Education, alongside healthcare and law and order, has always been regarded as one of the great pillars of British society. Yet this pillar is beginning to crack.
Many would argue that our educational system has long been on a downward spiral and its fall has been quickened and intensified over recent years.
David Cameron’s government, like so many before it, thought that radical change would bring drastically improved results. This was the first grave error of the previous government: the British educational system has been constantly redefined and altered, especially in the upper echelons of the secondary school system, years 10-13.
This constant changing in both the GCSE and A-Level curriculum and their marking systems meant that teachers never became accustomed nor settled in teaching one system according to a set marking criteria. The overall effect is that teachers must constantly change both the content and delivery of their lessons to the drum being beat out of Westminster. Consequently, the level of teaching is impaired because teachers cannot become settled in the one system over an extended period.
The second major failing of Cameron’s government in its education policy would be its complete over reliance on numbers, data and statistics. Too often a school is simply given a number on the Ofsted level of rating and then attributed with being a poor school, a school in need of improvement, a good school or an outstanding school. Such a mode of simplistic grading does not consider the demography of the school, the wealth of its catchment area nor the many other complex factors which could easily affect a school’s performance.
Additionally, because schools are checked by Ofsted every three to four years, the weight of that one inspection is far too heavy. Less dominating, more numerous checks would allow schools to not feel that one specific Ofsted inspection is a make or break moment in that school’s development.
The third major failing of the previous government in education was allowing teaching profession to become one which far too many can fall back onto instead of what one which many seek to enter. In the main, this is due to the ease at which the modern system allows people to become teachers, especially in the secondary sector. Young men and women can now finish their degrees, do a one year teaching qualification and so become fully qualified teachers. In addition, some of these new teachers are literally thrown into ‘the deep end’ in terms of the level of teaching for such is the desperate need for teachers currently gripping the British educational system. Little wonder that over a third of qualified teachers leave within three years of entering the profession.
Furthermore, because of factors previously mentioned (the over reliance on data, the constant changes and developing problems) many young men and women are put off going into the teaching profession. This lack of enthusiasm to join the profession and remain in it has only been enhanced by the increased responsibility heaped onto schools: they have become less like educational epicentres and more communal and social institutions where both parents and politicians pressure them to offer a wide range of services so teachers get increasingly less time to do what they are employed to do- namely teach in a rigorous, disciplined manner.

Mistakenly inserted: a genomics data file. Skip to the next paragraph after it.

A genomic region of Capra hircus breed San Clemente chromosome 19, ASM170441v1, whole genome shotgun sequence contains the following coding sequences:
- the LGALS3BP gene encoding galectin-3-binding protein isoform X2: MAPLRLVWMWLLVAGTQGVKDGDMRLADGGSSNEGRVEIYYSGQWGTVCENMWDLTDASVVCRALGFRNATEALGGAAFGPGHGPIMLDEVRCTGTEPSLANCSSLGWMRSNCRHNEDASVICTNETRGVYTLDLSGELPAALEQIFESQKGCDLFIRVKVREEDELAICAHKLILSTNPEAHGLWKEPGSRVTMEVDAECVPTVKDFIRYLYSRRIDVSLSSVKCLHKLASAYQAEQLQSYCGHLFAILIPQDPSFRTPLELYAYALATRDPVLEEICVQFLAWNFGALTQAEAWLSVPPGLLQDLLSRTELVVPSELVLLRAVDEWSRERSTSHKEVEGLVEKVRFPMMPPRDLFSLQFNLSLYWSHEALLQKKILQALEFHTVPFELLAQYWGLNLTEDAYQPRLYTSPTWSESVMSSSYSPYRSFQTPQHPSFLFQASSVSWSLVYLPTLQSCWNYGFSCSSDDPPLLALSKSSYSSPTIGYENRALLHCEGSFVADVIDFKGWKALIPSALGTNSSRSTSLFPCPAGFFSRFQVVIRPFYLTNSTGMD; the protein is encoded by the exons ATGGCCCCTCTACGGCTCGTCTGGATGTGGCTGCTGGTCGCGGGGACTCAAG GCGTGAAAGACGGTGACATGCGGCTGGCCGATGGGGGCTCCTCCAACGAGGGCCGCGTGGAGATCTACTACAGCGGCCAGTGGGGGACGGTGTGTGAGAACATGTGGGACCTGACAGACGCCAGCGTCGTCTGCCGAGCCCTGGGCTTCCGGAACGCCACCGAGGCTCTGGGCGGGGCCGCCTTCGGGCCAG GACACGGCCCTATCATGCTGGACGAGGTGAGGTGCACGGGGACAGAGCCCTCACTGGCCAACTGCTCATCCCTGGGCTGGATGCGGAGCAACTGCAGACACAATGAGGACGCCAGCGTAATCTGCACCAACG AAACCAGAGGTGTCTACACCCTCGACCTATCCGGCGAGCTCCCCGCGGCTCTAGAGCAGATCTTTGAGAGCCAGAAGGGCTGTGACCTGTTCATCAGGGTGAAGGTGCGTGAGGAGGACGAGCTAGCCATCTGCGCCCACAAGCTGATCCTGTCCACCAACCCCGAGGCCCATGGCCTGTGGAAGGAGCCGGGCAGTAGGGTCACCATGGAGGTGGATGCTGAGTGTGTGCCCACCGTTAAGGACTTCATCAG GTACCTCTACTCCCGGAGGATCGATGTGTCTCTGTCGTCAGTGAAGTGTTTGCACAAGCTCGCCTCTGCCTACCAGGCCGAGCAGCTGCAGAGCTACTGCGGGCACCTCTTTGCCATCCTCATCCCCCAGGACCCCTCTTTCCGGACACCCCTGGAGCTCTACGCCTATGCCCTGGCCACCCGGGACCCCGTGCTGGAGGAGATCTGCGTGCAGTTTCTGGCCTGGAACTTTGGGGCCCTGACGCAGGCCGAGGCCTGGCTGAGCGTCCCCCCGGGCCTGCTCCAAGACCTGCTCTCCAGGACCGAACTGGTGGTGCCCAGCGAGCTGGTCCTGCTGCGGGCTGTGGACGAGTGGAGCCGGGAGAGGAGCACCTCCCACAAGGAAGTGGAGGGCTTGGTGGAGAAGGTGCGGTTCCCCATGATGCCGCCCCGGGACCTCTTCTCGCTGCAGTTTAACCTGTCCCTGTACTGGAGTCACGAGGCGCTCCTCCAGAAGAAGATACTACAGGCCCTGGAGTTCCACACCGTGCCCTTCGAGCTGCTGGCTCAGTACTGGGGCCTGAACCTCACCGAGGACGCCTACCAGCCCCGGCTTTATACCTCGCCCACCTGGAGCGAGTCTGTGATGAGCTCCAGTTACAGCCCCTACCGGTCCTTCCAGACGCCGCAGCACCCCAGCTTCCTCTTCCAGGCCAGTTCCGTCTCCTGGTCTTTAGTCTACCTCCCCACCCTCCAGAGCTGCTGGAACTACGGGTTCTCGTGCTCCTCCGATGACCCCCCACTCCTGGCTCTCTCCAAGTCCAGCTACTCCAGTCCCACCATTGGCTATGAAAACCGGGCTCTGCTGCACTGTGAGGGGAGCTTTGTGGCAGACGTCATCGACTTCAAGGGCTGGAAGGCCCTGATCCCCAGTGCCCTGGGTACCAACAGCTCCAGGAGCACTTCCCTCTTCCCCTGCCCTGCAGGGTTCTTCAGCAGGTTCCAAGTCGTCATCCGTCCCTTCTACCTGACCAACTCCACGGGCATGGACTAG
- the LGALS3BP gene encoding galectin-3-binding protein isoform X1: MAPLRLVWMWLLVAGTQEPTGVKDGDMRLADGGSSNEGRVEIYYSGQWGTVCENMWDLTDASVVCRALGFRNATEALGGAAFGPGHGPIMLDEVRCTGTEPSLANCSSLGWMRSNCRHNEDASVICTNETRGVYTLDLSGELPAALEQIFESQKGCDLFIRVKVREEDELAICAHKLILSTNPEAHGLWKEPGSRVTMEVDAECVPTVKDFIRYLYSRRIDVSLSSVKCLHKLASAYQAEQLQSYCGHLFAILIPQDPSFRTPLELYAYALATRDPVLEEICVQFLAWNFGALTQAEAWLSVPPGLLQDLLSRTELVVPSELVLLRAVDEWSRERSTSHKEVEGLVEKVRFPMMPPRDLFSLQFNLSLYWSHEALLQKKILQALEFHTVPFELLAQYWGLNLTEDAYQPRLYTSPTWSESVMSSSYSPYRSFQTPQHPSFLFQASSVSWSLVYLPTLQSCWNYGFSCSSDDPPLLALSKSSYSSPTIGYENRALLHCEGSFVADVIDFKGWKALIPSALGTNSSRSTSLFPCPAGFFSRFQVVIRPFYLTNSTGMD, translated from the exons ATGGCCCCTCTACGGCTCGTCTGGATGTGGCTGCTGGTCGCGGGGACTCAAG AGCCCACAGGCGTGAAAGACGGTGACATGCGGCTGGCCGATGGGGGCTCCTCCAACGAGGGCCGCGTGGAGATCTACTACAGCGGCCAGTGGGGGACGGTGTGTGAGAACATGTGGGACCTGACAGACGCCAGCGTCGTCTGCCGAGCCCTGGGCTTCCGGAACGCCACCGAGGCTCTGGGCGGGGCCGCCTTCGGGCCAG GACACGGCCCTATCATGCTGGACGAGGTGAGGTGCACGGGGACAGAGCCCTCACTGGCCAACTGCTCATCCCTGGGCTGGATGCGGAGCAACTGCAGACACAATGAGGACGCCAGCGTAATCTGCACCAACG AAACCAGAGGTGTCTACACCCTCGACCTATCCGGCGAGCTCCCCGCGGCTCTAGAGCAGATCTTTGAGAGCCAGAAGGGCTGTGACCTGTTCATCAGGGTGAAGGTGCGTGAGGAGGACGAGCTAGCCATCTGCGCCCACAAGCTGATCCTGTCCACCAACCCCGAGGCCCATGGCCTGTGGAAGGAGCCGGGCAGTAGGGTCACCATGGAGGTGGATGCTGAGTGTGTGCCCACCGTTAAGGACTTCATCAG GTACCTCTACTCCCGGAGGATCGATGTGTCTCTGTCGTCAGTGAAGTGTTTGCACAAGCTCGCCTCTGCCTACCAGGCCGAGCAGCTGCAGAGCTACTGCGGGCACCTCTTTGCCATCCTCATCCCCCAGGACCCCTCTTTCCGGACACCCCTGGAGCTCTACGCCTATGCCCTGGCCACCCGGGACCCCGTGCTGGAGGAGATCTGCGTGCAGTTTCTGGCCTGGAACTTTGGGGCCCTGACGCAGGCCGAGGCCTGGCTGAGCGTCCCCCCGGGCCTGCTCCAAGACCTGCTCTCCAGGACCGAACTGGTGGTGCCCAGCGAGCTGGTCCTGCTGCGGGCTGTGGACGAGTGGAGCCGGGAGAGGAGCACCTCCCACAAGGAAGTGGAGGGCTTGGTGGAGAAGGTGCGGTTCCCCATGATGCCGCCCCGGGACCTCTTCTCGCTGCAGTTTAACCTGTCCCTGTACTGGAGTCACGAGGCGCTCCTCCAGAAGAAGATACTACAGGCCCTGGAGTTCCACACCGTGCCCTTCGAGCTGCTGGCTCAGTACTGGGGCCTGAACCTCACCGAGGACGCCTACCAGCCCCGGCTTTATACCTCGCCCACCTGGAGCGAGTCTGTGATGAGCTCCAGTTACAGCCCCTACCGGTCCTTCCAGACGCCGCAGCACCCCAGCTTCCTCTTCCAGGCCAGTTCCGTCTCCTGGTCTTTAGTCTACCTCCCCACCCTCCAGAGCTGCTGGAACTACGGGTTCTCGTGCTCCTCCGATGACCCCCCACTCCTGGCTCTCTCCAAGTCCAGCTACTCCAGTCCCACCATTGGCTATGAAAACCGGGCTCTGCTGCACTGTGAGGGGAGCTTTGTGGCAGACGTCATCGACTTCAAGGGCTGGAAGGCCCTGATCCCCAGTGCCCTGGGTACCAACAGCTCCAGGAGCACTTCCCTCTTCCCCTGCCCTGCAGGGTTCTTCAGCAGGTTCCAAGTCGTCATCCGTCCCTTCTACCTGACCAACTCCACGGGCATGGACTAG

When Cameron abdicated power and Theresa May was voted to step into the breach, many thought May would try at least to bring an end to these educational woes. In fact, the new Prime Minister has done little to stop the deepening cracks within our educational system. The only thing she has acted on is the idea of grammar schools.
However, though that might have been a plot to take the political spotlight as well as the nation’s gaze away from Brexit, it was a poor move on the political chessboard. When the country needs to be united after such a divisive referendum, the idea of grammar schools only provokes further conflict and division. Whether grammar schools should be increased in number should not be the first educational issue tackled by May- she already has a very long list of problems and issues that take precedence over the argument on grammar schools.
Cameron’s education bill has been dropped but not yet replaced and when it is, many in the profession fear that the two great heresies in the British Education will grow stronger.
First, an absorption with structures such as the grammar school initiative which comes from the same stable as Direct Grant, Academies, Free Schools etc. Secondly, ‘change’ that change is good and, of course it isn’t, so the chaos continues. The British educational system needs saving, only time will tell if Theresa May will be the heroine our system is crying out for.
Paul Doherty is an Intern at the Bow Group